Meet Saudi Arabia's PM Mohammed bin Salman aka 'Mr Everything'
Dubai, Sep 28: Saudi Arabia's powerful Crown Prince Mohammed bin Salman, a visionary yet controversial personality, has been appointed Prime Minister on Tuesday by royal decree.
The Crown Prince, who is heir to the throne held by King Salman, already wields wide powers and is seen as the kingdom's day-to-day leader.
The 37-year-old crown prince, who is widely known by the acronym MBS, will replace the King as the Prime Minister while Prince Khalid bin Salman will become Defence Minister, according to a report in Gulf News.
Who is Prince Mohammed bin Salman?
Mohammed bin Salman was born on August 31, 1985. He is the son of King Salman bin Abdulaziz Al Saud and Fahda, one of his father's four wives. He was brought up with his mother at Riyadh Palace and five brothers. Notably, he is one of the hundreds of grandchildren of the country's founder King Abdulaziz Ibn Saud.
Prince Mohammed, who holds a bachelor's degree in law from King Saud University, is married to Sara bint Mashour Al Saud and they have five children (three boys and two girls). It is interesting to note that unlike other Saudi royals, he has only one wife.
His Journey in Politics
After completing his graduation, he worked in private sector before becoming a special adviser to his father, who was the then Governor of Riyadh.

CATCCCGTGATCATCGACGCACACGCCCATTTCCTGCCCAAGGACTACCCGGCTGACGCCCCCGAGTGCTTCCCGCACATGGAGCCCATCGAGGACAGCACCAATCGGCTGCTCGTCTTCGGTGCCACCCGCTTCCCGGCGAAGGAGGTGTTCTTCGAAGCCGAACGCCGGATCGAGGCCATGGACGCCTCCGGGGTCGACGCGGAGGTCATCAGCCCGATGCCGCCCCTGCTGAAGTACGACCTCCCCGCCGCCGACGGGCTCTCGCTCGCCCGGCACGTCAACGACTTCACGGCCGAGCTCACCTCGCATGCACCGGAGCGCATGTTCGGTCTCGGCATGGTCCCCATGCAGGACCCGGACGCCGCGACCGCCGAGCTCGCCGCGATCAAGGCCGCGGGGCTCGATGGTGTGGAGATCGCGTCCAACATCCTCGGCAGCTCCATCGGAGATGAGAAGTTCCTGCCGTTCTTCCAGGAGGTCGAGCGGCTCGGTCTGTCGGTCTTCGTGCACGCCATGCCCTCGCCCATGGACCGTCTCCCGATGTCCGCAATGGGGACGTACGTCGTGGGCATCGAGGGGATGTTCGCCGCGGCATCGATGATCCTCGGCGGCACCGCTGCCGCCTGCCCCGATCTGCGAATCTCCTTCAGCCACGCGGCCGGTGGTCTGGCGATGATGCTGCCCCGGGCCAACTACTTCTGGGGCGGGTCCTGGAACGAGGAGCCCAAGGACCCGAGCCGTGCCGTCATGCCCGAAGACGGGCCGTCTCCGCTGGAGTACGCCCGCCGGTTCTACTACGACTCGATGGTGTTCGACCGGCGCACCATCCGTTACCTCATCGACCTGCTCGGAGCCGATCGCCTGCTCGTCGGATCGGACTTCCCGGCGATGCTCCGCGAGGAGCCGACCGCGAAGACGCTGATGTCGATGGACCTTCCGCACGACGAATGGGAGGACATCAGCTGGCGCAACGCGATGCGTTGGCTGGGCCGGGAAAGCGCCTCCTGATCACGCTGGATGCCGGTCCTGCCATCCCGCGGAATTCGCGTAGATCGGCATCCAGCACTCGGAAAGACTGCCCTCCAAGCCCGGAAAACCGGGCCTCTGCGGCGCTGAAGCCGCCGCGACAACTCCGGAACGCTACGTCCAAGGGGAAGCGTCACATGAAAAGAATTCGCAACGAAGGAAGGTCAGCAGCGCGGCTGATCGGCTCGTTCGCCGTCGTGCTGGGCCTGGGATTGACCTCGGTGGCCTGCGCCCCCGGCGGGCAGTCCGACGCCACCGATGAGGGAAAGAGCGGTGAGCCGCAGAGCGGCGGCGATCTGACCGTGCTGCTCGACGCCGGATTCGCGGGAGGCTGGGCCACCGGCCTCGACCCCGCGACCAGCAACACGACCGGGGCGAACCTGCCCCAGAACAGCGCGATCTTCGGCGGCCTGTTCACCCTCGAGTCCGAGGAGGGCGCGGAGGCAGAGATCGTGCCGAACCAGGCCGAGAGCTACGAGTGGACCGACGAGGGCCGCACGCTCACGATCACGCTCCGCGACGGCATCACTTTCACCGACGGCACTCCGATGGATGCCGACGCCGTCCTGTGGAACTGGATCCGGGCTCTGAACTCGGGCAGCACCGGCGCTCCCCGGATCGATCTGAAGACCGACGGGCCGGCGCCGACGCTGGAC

Once the King came to power in 2015, Salman was made Defence Minister, but soon he became a de facto ruler as he handled many portfolios. That earned him the monicker "Mr Everything." In fact, his meteoric rise began at the cost of his cousin Prince Mohammed bin Nayef as he replaced him to become the heir to the throne in 2017.
A workaholic, who takes inspiration from Winston Churchill and Sun Tzu's 'The Art of War', has big ambitions and brought in lot of reforms as a de factor Prime Minister.
From reopening cinemas to allowing women to drive, his initiates have won appreciation from various quarters. Not to forget, Saudi Arabia has staged a Formula One Grand Prix, professional wrestling, rave festival, operas, film festival and heavyweight boxing, the credit for which largely goes to him.
He also batted for a "moderate" Saudi Arabia and envisions an economy less dependent on oil. "All we are doing is going back to what we were -- a moderate Islam that is open to all religions and open to the world. Seventy per cent of the Saudi population is under 30 and, honestly, we will not spend the next 30 years of our lives dealing with extremist ideas. We will destroy them today," he had once said.
On the flip side, from plotting his way to power to jailing his critics, he has his own share of controversies. His crackdown on dissent met with a lot of criticism in the western media.
The detentions of royal family's most influential members, Prince Ahmed bin Abdul Aziz, the youngest brother of King Salman, and Mohammed bin Nayef, the former crown prince and interior minister, did not go well with those who considered him as a progressive and a moderate man, considering his decision to ease restrictions on women's rights.
The gruesome murder of Saudi journalist Jamal Khashoggi, a Washington Post columnist who wrote critically about Saudi Crown Prince Mohammed bin Salman, inside the kingdom's Istanbul consulate in October 2018, tarnished his image, globally.
He was accused of approving of an operation to capture or kill dissident journalist.